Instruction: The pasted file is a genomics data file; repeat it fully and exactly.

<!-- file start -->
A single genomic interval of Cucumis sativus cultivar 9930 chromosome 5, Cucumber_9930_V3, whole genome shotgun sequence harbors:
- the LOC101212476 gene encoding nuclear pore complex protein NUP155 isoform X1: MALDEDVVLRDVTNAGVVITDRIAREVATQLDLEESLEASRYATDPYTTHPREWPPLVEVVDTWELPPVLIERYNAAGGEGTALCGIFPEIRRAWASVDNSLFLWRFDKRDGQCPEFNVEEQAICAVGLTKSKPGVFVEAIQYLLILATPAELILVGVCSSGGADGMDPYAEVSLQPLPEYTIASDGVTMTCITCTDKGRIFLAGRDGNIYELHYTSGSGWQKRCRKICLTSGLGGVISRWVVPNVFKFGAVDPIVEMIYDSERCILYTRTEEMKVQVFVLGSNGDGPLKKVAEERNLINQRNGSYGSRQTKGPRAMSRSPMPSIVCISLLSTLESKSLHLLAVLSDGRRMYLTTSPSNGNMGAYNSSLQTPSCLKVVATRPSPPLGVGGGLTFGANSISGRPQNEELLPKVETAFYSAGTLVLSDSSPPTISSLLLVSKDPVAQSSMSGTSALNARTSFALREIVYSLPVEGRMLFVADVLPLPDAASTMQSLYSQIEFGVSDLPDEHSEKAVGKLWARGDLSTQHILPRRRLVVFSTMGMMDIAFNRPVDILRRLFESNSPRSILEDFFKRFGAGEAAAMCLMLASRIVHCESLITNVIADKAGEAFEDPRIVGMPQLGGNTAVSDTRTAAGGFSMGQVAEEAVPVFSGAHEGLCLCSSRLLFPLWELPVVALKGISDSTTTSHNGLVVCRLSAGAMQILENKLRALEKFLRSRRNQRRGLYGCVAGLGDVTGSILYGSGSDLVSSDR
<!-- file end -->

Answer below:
A single genomic interval of Cucumis sativus cultivar 9930 chromosome 5, Cucumber_9930_V3, whole genome shotgun sequence harbors:
- the LOC101212476 gene encoding nuclear pore complex protein NUP155 isoform X1: MALDEDVVLRDVTNAGVVITDRIAREVATQLDLEESLEASRYATDPYTTHPREWPPLVEVVDTWELPPVLIERYNAAGGEGTALCGIFPEIRRAWASVDNSLFLWRFDKRDGQCPEFNVEEQAICAVGLTKSKPGVFVEAIQYLLILATPAELILVGVCSSGGADGMDPYAEVSLQPLPEYTIASDGVTMTCITCTDKGRIFLAGRDGNIYELHYTSGSGWQKRCRKICLTSGLGGVISRWVVPNVFKFGAVDPIVEMIYDSERCILYTRTEEMKVQVFVLGSNGDGPLKKVAEERNLINQRNGSYGSRQTKGPRAMSRSPMPSIVCISLLSTLESKSLHLLAVLSDGRRMYLTTSPSNGNMGAYNSSLQTPSCLKVVATRPSPPLGVGGGLTFGANSISGRPQNEELLPKVETAFYSAGTLVLSDSSPPTISSLLLVSKDPVAQSSMSGTSALNARTSFALREIVYSLPVEGRMLFVADVLPLPDAASTMQSLYSQIEFGVSDLPDEHSEKAVGKLWARGDLSTQHILPRRRLVVFSTMGMMDIAFNRPVDILRRLFESNSPRSILEDFFKRFGAGEAAAMCLMLASRIVHCESLITNVIADKAGEAFEDPRIVGMPQLGGNTAVSDTRTAAGGFSMGQVAEEAVPVFSGAHEGLCLCSSRLLFPLWELPVVALKGISDSTTTSHNGLVVCRLSAGAMQILENKLRALEKFLRSRRNQRRGLYGCVAGLGDVTGSILYGSGSDLVSSDR